ACCORDING TO RESEARCH conducted by Transparency International's UK national chapter (TI-UK), "corruption is a greater problem in the UK than is currently recognised", and while it is a "growing threat", the government's response is "inadequate".
TI-UK's special focus on "corruption in the UK was the most extensive of its type carried out in the country. It examined 23 sectors and institutions in Britain, and 48.1% of respondents said they did not think the government was effective in tackling corruption. According to the results, four institutions stood out as having particular problems with corruption: Parliament, political parties, prisons, and sports. Perhaps not surprisingly, political parties were perceived as the most corrupt in the country, followed by professional sport and Parliament.
What makes political parties more odious to the populace is that the UK is one of the few industrial democracies that do not have a ceiling on donations to political parties. As such, a high dependence on very large individual donations has increased the risk of corruption and exacerbated public unease about donors' influence over politicians.
A good 86% of respondents said a seat in the House of Lords for a businessman who has made large donations to a political parry was potentially corrupt. This view has been reinforced by recent scandals in Parliament involving MPs' expenses, charges of nepotism against some MPs, the public's continuing worries over lobbying companies, and the access of interest groups to MPs.
A scandal in March 2010 in which several MPs and former ministers offered their influence and contacts to journalists posing as representatives of a potential corporate employer interested in hiring them for lobbying work, has also exacerbated concerns about the "revolving door" between government and the private sector. Respondents think this is undermining trust in government, because of the potential conflicts of interest.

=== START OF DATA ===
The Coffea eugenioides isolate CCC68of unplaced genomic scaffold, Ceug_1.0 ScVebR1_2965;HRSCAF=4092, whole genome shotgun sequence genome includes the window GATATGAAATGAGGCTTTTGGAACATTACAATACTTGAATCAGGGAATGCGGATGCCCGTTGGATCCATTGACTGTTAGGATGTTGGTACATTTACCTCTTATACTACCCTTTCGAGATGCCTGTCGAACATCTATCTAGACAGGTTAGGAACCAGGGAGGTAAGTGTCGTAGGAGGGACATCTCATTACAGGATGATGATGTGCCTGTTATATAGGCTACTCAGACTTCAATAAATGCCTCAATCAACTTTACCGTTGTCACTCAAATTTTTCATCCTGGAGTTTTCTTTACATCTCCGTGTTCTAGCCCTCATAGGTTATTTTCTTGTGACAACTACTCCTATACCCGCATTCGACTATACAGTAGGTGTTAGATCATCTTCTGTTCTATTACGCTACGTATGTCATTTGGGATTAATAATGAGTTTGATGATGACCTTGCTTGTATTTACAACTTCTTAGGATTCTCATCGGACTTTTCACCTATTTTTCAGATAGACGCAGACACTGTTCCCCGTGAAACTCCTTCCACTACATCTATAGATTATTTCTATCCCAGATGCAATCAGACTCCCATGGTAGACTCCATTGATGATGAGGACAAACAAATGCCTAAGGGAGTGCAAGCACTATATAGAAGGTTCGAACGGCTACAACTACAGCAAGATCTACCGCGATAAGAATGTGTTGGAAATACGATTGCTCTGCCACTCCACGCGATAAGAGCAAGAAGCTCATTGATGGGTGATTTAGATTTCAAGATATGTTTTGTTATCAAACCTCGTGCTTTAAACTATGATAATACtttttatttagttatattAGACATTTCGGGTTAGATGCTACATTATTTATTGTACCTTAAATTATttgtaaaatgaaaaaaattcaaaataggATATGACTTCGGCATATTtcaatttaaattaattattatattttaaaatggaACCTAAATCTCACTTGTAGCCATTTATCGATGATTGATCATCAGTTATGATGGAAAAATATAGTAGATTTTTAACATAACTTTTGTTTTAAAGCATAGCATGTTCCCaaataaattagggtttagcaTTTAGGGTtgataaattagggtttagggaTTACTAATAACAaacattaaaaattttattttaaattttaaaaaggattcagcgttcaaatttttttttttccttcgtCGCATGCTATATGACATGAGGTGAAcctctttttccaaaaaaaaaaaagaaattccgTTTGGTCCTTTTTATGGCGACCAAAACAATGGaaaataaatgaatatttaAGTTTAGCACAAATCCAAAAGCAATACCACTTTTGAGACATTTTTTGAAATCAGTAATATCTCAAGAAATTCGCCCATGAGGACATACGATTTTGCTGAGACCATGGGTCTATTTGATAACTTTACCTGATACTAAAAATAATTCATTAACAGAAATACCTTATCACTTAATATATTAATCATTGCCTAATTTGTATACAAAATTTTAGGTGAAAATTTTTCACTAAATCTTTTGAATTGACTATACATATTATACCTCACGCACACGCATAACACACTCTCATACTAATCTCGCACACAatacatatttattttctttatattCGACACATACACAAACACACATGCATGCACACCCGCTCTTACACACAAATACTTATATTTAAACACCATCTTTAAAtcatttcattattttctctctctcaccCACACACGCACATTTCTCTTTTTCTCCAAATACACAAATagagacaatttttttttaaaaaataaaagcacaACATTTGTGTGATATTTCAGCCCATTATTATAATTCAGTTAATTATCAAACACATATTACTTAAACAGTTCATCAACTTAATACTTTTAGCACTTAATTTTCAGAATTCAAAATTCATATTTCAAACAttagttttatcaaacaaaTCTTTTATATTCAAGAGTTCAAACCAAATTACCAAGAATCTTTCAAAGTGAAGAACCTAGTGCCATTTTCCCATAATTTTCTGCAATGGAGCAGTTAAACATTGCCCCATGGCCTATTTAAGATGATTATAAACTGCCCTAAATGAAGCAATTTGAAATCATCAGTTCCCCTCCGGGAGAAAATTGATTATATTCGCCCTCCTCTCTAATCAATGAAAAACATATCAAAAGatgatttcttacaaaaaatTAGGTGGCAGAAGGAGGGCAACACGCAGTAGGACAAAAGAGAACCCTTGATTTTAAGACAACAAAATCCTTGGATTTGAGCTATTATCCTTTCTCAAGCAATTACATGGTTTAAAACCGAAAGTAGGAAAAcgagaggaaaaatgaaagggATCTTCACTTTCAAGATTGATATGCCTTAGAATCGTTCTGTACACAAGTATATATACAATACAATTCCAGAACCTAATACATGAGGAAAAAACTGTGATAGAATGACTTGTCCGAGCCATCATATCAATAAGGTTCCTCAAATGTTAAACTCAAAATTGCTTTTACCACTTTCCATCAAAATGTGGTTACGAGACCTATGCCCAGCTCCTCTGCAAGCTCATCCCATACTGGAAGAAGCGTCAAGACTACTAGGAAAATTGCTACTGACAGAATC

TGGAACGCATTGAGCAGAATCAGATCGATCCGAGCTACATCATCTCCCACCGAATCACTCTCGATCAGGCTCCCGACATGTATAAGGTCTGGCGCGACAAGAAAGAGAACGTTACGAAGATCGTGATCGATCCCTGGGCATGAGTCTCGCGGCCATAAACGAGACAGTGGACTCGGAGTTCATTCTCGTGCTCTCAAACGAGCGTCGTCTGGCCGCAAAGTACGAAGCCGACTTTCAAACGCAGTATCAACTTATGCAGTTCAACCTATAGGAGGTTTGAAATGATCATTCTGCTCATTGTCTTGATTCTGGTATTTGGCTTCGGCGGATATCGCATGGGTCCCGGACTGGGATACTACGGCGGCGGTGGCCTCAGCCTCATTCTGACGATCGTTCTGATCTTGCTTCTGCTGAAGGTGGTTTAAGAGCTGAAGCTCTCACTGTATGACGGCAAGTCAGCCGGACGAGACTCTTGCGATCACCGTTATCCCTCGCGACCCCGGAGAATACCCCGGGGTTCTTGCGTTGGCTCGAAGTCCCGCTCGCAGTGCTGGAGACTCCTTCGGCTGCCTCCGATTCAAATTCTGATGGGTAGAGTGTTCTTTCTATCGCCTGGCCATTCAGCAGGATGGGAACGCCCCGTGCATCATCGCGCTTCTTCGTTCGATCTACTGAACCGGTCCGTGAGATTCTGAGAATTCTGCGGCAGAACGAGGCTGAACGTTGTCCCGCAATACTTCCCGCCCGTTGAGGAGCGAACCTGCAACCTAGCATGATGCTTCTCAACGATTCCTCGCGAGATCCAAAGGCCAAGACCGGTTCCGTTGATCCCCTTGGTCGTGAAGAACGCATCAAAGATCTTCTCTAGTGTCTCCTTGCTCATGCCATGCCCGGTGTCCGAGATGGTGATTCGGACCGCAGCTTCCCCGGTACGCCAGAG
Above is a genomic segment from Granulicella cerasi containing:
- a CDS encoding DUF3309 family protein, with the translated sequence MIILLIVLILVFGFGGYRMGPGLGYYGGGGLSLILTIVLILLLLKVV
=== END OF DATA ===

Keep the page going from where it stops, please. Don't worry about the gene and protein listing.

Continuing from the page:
According to TI-UK's research: "Discussion in the UK about the problem of corruption often tends to assume, rather complacently, that it is a problem that exists in other countries, particularly in the developing world. [But] corruption has been a problem in the UK for much of its history and it was widespread in the 18tH and 19th centuries. Bribe-paying was common, and it is less than 200 years since a seat in Parliament could easily be bought or given as a gift. The UK is therefore not immune to corruption.
"[However] the growth of strong institutions in a democratic framework has led to a significant decline in corruption, and the UK of today performs relatively well in international tables and indices on corruption. For example, the UK was ranked 20th out of 18o in the 2010 Corruption Perceptions Index, although this had declined from nth place five years ago." Today research shows that bribery is relatively unusual in the UK, although in the institutions and sectors in which corruption is a particular risk, bribery is more common--for example in the construction sector and prisons.
"In general," says TI-UK, "corruption in the UK takes forms other than bribery, but is nevertheless damaging. For example, cronyism and conflicts of interest are common forms of corruption ... and as in any country, corruption in the UK has victims. However, they may be less apparent in the UK because they are part of marginalised groups in society or because the corruption operates in intangible ways and so the victims are not immediately clear."
From TI-UK's research, the following categories of corruption are prevalent in the UK: Bribery, collusion, conflict of interest, cronyism or nepotism, fraud, gifts and hospitality, lobbying, money laundering, revolving door, abuse of authority or trading in influence, illegal disclosure of information and misuse of IT systems, and vote rigging. …